Father and Son Act Side-by-Side in NTPA’s 10th Annual ”Scrooge the Musical”

Cast of "Scrooge" from past year // AKA Photography
Cast of "Scrooge" from past year // AKA Photography

Since 2011, North Texas Performing Arts (NTPA) has put on its annual holiday production of “Scrooge the Musical.” And this year, despite the ongoing pandemic, the show will still go on – just with some adjustments for the health and safety of both performers and audience members. Darrell Rodenbaugh, longtime NTPA supporter and current CEO, will celebrate his 10th year acting the role of Scrooge this December.

“How delightful it has been to direct and observe my friend, Darrell, tackle the iconic role of Scrooge for the past nine years. He brings such heart to the character. In rehearsal and performance, he never gives less than 100 percent,” shared NTPA founder and Vice President of Community Outreach Sara Egelston Akers.

NTPA was founded as Plano Children’s Theatre in 1991 to develop the character of youth through quality performing arts education and family entertainment. The nonprofit has since expanded to multiple North Texas cities, and is now the largest youth-dedicated theater troupe in the country, according to its website.

The theater’s annual production of “Scrooge the Musical” is based on Charles Dickens’ 1843 novella, “A Christmas Carol.” This year’s production is directed by award-winning off-Broadway and international performer Mike Mazur, with support from music and children’s director Kaitlyn Wright and choreographer Hannah Makepeace.

Darrell says playing Scrooge is a source of great joy. The opportunity to share Christmas themes of redemption and grace keep him coming back to the role year after year. Not only that, but this show is also a family affair for the Rodenbaughs. Darrell’s son, Christopher, played the role of Young Scrooge from 2011 through 2015, and is back this year to reprise that role alongside his father.

“It means a great deal to me to be able to take the stage again alongside my dad in this special anniversary year,” shared Christopher.

Darrell and Christopher Rodenbaugh portraying Scrooge and Young Scrooge in a previous year's production // courtesy NTPA
Darrell and Christopher Rodenbaugh portraying Scrooge and Young Scrooge in a previous year’s production // courtesy NTPA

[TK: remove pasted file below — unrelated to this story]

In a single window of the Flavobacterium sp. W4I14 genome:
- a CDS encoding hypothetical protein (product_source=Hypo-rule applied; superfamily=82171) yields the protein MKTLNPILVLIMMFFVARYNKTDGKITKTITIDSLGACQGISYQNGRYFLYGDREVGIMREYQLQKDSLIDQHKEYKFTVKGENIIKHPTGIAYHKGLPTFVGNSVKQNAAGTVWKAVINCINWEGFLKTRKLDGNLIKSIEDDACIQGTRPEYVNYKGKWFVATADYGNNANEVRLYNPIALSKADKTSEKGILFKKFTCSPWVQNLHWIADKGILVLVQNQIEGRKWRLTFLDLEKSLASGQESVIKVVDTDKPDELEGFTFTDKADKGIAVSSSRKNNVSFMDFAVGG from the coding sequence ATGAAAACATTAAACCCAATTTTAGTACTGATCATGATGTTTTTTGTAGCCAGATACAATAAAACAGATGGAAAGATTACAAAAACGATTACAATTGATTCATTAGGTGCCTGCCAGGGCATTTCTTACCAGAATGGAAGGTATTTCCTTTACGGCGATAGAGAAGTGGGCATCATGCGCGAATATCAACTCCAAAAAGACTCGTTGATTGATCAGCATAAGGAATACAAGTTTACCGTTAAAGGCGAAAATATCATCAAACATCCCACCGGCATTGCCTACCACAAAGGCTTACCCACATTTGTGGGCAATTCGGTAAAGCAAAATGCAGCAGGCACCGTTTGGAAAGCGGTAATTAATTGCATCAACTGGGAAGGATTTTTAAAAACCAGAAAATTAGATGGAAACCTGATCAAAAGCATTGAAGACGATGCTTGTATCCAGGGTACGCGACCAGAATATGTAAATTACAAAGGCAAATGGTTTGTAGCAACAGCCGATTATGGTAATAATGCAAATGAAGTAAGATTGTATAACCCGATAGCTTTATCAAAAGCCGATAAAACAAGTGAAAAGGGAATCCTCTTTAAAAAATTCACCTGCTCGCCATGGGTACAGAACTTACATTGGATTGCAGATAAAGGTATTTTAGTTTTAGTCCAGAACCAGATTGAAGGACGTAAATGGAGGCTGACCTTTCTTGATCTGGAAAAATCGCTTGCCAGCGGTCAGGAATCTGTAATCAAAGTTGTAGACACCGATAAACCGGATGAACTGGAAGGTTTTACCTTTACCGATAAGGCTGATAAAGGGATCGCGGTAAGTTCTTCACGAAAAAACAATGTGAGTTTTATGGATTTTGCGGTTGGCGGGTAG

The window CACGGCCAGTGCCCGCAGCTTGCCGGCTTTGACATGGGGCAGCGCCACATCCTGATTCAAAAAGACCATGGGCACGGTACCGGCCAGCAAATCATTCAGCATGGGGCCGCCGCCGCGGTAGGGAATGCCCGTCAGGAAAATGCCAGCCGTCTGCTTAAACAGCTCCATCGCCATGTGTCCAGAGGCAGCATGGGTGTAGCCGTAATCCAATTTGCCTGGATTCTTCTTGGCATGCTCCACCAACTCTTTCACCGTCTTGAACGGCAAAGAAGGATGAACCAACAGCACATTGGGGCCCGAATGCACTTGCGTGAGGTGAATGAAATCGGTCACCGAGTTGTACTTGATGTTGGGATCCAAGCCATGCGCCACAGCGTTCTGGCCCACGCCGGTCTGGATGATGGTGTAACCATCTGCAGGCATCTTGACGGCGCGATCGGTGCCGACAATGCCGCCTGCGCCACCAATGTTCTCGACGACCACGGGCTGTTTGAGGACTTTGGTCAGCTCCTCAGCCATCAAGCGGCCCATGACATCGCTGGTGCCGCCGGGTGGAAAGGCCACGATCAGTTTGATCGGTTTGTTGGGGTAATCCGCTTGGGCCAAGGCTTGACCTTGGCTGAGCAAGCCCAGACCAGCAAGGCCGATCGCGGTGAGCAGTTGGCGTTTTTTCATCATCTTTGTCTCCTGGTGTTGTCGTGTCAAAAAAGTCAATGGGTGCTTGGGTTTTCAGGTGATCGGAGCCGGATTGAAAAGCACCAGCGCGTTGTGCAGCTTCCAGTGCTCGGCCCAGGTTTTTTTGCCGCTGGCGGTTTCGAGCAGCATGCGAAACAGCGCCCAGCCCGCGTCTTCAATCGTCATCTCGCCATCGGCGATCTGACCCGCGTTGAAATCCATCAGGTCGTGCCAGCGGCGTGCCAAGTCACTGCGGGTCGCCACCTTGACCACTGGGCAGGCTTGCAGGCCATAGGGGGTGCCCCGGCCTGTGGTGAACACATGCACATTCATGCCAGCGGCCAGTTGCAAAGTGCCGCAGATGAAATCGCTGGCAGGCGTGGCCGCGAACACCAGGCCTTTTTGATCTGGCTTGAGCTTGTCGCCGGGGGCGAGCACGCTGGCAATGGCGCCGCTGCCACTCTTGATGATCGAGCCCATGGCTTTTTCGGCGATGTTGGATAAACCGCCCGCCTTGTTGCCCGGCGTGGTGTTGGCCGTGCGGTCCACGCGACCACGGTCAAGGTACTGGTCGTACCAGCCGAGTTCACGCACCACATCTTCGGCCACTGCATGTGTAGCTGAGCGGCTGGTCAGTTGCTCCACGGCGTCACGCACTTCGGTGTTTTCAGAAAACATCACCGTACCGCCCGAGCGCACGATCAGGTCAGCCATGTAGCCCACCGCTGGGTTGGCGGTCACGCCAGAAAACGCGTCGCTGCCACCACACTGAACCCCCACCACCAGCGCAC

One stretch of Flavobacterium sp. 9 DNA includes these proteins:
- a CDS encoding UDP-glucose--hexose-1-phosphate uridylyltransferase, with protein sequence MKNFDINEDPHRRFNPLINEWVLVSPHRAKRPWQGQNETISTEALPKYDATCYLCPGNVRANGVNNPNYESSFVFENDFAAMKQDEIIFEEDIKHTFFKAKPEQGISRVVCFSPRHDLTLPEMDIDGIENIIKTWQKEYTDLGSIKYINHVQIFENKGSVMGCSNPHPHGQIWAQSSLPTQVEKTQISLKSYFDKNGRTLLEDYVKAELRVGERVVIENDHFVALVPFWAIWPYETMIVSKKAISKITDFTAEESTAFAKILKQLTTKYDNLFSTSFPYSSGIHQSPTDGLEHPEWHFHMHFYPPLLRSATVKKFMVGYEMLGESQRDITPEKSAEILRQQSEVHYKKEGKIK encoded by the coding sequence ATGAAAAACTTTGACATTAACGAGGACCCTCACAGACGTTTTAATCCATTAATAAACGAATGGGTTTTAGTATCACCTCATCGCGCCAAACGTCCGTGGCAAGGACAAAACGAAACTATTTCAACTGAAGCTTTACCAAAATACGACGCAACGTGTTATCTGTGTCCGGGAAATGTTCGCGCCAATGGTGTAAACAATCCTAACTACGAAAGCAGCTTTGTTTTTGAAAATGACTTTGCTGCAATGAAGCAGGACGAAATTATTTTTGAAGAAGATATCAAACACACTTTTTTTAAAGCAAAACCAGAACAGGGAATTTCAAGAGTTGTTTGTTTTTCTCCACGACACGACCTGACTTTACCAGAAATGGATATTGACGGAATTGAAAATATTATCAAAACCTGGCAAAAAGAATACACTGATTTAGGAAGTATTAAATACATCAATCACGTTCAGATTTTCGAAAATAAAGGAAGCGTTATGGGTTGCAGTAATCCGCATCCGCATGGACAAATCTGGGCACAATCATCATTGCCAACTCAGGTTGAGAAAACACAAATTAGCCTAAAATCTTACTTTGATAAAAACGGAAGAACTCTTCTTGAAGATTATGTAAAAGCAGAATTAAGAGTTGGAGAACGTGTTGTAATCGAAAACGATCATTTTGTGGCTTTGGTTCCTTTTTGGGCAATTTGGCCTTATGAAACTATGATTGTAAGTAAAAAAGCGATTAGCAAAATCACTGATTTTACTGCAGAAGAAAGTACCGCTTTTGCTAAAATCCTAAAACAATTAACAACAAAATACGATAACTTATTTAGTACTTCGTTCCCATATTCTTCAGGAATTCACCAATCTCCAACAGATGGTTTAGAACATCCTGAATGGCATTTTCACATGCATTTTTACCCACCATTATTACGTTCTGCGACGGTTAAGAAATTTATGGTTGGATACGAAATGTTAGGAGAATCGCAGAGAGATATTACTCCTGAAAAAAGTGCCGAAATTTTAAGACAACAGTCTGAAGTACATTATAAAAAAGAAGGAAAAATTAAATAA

“It feels different each year. The first year, I was volunteered to do Scrooge. I didn’t realize how big a part it was, and I had no idea what I was getting into. I really struggled with my lines. I remember the director telling me, ‘Stop trying to rewrite Dickens!’” Darrell recalled with a laugh.

The first year he played Scrooge, he placed cheat sheets everywhere to help him with his lines. They were on the desk, the bed, even inside of a tree.  Ten years later, Darrell’s not too worried about remembering his lines anymore.

He says his favorite part about “Scrooge the Musical” is the change the audience witnesses in Scrooge’s heart. At the beginning, the character is crochety, grumpy and misanthropic. Initially to get into character, Darrell had to practice being a grump. This meant going to the store in his off time, standing in line among strangers and feigning grumpiness.

Chuckling, he shared that people really would get out of the way and steer clear of him when he was pretending to be Scrooge in public.

“Through the show, Scrooge evolves. He learns about himself. He realizes that he’s made some mistakes and can redeem himself. That, for me, is the real joy in the role, why I keep coming back – the gift of redemption, the recognition that we can all decide that we want to change our lives and wake up tomorrow and be a different person than we were yesterday,” remarked Darrell. “That’s the power and grace of the role.”

Deanna Green and Darrell Rodenbaugh in a previous year's production of "Scrooge the Musical" // AKA Photography
Deanna Green and Darrell Rodenbaugh in a previous year’s production of “Scrooge the Musical” // AKA Photography

COVID Health Precautions

To ensure the safety of all attendees and performers, NTPA has been practicing stringent health precautions since reopening. During “Scrooge the Musical,” the theater will be capped at 30 percent capacity to ensure social distancing. During the show, there will never be more than 25 actors onstage at once. All actors will be wearing masks and maintaining six feet of distance between one another. Wearing masks will obviously cause limitations of facial expressions, so they plan to compensate for that through more dramatic body language.

But true to tradition, there will still be pre-show Christmas carolers at every performance, and Santa will be making some surprise appearances onstage.

For the last several years, NTPA has given away tickets for special Gift to the Community performances of “Scrooge” to anyone experiencing financial difficulty. This year, free in-person tickets were offered to military veterans, medical professionals and anyone who has been financially distressed by COVID-19. Qualifying individuals who didn’t receive an in-person ticket may request a free virtual ticket online.

“This is a tradition I’m very proud of. I remember the first couple years we did it, talking to the families. I talked to kids who may have slept in their car the night before. For many of them, this was the only Christmas they were going to get,” Darrell shared of the Gift to the Community performances.

“As I sometimes say, this story is history’s second greatest Christmas story,” Darrell said. “Scrooge shows us that we all have a chance to start all over again.”


Performances run Dec. 9-20. Viewers may choose to purchase in-person or virtual tickets.

Scrooge the Musical >

North Texas Performing Arts

6121 West Park Boulevard B216
Plano, TX 75093

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